This study provides an analysis of California State University (CSU)’s campus-based support programs for students with foster care experience.

California has long been considered a champion for its support for youth who experience foster care, and is particularly noteworthy in creating campus-based programs to support their postsecondary education. As the largest university system in the U.S., CSU plays an important role in supporting positive life outcomes for students who have experienced foster care, with an estimated annual enrollment of 3,000-3,500 students with foster care history.

For this study, we engaged with 23 support program staff members from across the CSU system to develop a deep understanding of high-impact practices, successes, and challenges. Research findings are used to develop actionable recommendations at the campus, system, state, and federal levels. We hope this study will be used to encourage greater investment in college campus support programs for foster youth.

Map of CSU Foster Youth Campus Support Programs

Key Findings

1. Foster youth campus support programs deliver critical advising services that meet students’ needs.

Staff members emphasized holistic and wrap-around supports that include intentional advising, financial aid, social support, and mentoring. Staff establish trusting relationships with foster youth, and programs serve as a one-stop shop for their needs.

2. Educational and social/cultural programming and case management are common practices that exemplify quality and equity across campus support programs.

Educational programming introduced students to financial literacy, healthy relationships, mental health, Cal-Fresh enrollment, and leadership principles through workshops and retreats. Social/cultural programming included attending theater performances, the beach, museums, movie theaters, bowling alleys, and celebrating students’ birthdays and graduation ceremonies.

3. Financial support is inadequate for foster youth students and campus support programs.

Foster youth encounter difficulties in paying for college due to their lower family contribution levels coupled with higher unmet financial needs. Staff highlighted the limited availability of financial aid and the historical underfunding of foster youth support programs as major challenges, and expressed struggles with assisting students in navigating the complexities of funding their education.

4. Trust and support must be strengthened between campus support program staff and campus leadership.

Staff had urgent concerns about a lack of support and understanding from the administration fueled by bureaucratic campus policies, administration turnover, and limited opportunities to strengthen better working and more collaborative relationships with their leadership. Staff also shared anecdotes of stigmatization of foster students by campus leadership, contributing to low morale and high staff turnover that pose a significant challenge in providing stability and consistency for foster students.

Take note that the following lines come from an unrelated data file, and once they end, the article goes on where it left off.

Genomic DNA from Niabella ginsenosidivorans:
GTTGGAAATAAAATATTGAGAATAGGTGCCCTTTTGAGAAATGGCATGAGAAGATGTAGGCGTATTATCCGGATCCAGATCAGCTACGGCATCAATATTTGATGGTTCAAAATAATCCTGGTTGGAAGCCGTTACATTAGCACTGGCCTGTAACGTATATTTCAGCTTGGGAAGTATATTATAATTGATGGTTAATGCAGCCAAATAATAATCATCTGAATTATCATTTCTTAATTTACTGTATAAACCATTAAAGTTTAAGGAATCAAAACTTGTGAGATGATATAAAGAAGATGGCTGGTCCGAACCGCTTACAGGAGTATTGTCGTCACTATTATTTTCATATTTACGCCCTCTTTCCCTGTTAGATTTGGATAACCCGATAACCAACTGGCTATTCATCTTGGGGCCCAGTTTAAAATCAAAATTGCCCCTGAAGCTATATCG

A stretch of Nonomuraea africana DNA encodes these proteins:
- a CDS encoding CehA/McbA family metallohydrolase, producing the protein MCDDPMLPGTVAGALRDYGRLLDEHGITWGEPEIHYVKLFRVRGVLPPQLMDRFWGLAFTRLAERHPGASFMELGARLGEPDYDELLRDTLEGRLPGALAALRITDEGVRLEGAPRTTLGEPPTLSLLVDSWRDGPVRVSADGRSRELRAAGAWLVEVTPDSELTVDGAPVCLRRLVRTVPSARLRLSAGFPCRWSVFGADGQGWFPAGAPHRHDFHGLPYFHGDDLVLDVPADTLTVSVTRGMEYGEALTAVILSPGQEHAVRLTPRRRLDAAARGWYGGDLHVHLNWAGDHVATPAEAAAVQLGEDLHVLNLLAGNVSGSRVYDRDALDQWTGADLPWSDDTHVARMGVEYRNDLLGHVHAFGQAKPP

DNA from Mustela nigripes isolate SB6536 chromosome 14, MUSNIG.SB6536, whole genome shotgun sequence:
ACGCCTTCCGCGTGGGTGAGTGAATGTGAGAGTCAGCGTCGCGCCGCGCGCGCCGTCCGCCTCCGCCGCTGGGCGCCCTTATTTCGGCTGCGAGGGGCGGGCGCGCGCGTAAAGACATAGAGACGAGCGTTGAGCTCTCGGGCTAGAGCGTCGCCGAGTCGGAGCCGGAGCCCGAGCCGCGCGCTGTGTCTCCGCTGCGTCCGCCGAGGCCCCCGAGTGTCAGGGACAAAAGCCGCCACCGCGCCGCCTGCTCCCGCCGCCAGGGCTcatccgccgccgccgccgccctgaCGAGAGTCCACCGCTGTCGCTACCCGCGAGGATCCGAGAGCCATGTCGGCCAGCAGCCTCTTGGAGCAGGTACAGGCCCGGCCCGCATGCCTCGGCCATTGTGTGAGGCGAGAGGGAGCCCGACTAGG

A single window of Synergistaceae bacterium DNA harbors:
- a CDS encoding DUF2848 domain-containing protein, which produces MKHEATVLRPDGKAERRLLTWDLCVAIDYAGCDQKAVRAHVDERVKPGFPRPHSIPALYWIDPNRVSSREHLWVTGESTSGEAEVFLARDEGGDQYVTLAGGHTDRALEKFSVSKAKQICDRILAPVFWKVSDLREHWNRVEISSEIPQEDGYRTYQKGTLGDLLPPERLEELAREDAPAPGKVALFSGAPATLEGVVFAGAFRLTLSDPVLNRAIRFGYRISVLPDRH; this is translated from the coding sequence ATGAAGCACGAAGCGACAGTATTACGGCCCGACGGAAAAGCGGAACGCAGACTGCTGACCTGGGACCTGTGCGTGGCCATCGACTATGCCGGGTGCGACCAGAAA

5. Foster youth support programs measure success beyond graduation and retention statistics.

Staff prioritize the well-being and basic needs of their students as their primary concern. Providing emotional support, guidance, financial assistance, and building relationships with the students are key indicators of program success.

Program Photos & Interview Quotes

CSU Dominguez Hills Toro Guardian Scholars at a graduation & recognition ceremony (Image credit: CSU Dominguez Hills Toro Guardian Scholars Program)

SDSU Guardian Scholars spend time with emotional support dogs (Image credit: SDSU Guardian Scholars Program)

Foster youth have different experiences; they don’t have family privilege, and universities aren’t built for student[s] like them to succeed. So oftentimes we have to fill in those gaps. The campus doesn’t have the resources; we have to fundraise the money and look for them [identify funding opportunities for the students].
Staff Member
You must have a program willing to focus on building healthy, trusting relationships with students. It cannot be a pure financial aid service or a referral service. The program must implement strategies to welcome students, inform and empower students to navigate their college experience, and hold students accountable who do not meet minimum requirements of the program so they can secure scholarships. An active community of students can trust each other, support each other, and hold each other accountable to be the best versions of themselves.
Staff Member

Policy Recommendations

We recommend 10 policy changes based on the study findings for supporting foster youth practices in the California State University system. We have organized implications for policy by the CSU system, the state of California, and federal levels.

California State University System

1. Remove all age restrictions for campus support programs.
2. Create a foster youth transition pathway program (e.g., EOP summer bridge).
3. Invest in professional development consortiums for staff that support foster youth to improve and share best practices.

State of California

4. Provide financial support toward reunification and permanency for families impacted by the foster care system.
5. Increase Chafee Grant funding and the age limit at which students can access these grants.
6. Create systems to track college outcomes of foster youth in the CSU, UC, and CCC systems.


7. Remove satisfactory academic progress (SAP) requirement policies for students who experienced foster care.
8. Increase maximum financial cost of attendance for students who experienced foster care.
9. Create a nationwide foster youth college access and retention database.
10. Establish complete loan forgiveness for students who experienced foster care.